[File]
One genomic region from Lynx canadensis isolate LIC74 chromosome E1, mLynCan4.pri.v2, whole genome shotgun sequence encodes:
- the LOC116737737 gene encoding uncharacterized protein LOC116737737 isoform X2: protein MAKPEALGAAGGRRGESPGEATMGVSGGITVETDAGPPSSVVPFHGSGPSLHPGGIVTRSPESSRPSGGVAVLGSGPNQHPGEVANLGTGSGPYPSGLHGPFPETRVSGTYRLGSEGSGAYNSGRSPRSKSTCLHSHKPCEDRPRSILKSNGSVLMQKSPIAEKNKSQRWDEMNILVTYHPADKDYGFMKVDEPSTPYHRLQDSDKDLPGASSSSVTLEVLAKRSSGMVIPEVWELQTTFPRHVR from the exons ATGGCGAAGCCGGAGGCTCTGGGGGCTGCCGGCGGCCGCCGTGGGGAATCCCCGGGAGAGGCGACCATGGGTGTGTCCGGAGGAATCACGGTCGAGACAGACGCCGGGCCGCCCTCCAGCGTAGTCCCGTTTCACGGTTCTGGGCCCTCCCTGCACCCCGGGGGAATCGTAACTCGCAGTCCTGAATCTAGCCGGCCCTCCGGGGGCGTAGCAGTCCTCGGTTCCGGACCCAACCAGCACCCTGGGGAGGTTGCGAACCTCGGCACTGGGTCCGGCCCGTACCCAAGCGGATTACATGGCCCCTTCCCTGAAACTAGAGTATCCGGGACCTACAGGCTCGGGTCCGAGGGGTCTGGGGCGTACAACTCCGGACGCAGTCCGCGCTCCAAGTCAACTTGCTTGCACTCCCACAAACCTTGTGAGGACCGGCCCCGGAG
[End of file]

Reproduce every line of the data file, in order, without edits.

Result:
One genomic region from Lynx canadensis isolate LIC74 chromosome E1, mLynCan4.pri.v2, whole genome shotgun sequence encodes:
- the LOC116737737 gene encoding uncharacterized protein LOC116737737 isoform X2: protein MAKPEALGAAGGRRGESPGEATMGVSGGITVETDAGPPSSVVPFHGSGPSLHPGGIVTRSPESSRPSGGVAVLGSGPNQHPGEVANLGTGSGPYPSGLHGPFPETRVSGTYRLGSEGSGAYNSGRSPRSKSTCLHSHKPCEDRPRSILKSNGSVLMQKSPIAEKNKSQRWDEMNILVTYHPADKDYGFMKVDEPSTPYHRLQDSDKDLPGASSSSVTLEVLAKRSSGMVIPEVWELQTTFPRHVR from the exons ATGGCGAAGCCGGAGGCTCTGGGGGCTGCCGGCGGCCGCCGTGGGGAATCCCCGGGAGAGGCGACCATGGGTGTGTCCGGAGGAATCACGGTCGAGACAGACGCCGGGCCGCCCTCCAGCGTAGTCCCGTTTCACGGTTCTGGGCCCTCCCTGCACCCCGGGGGAATCGTAACTCGCAGTCCTGAATCTAGCCGGCCCTCCGGGGGCGTAGCAGTCCTCGGTTCCGGACCCAACCAGCACCCTGGGGAGGTTGCGAACCTCGGCACTGGGTCCGGCCCGTACCCAAGCGGATTACATGGCCCCTTCCCTGAAACTAGAGTATCCGGGACCTACAGGCTCGGGTCCGAGGGGTCTGGGGCGTACAACTCCGGACGCAGTCCGCGCTCCAAGTCAACTTGCTTGCACTCCCACAAACCTTGTGAGGACCGGCCCCGGAG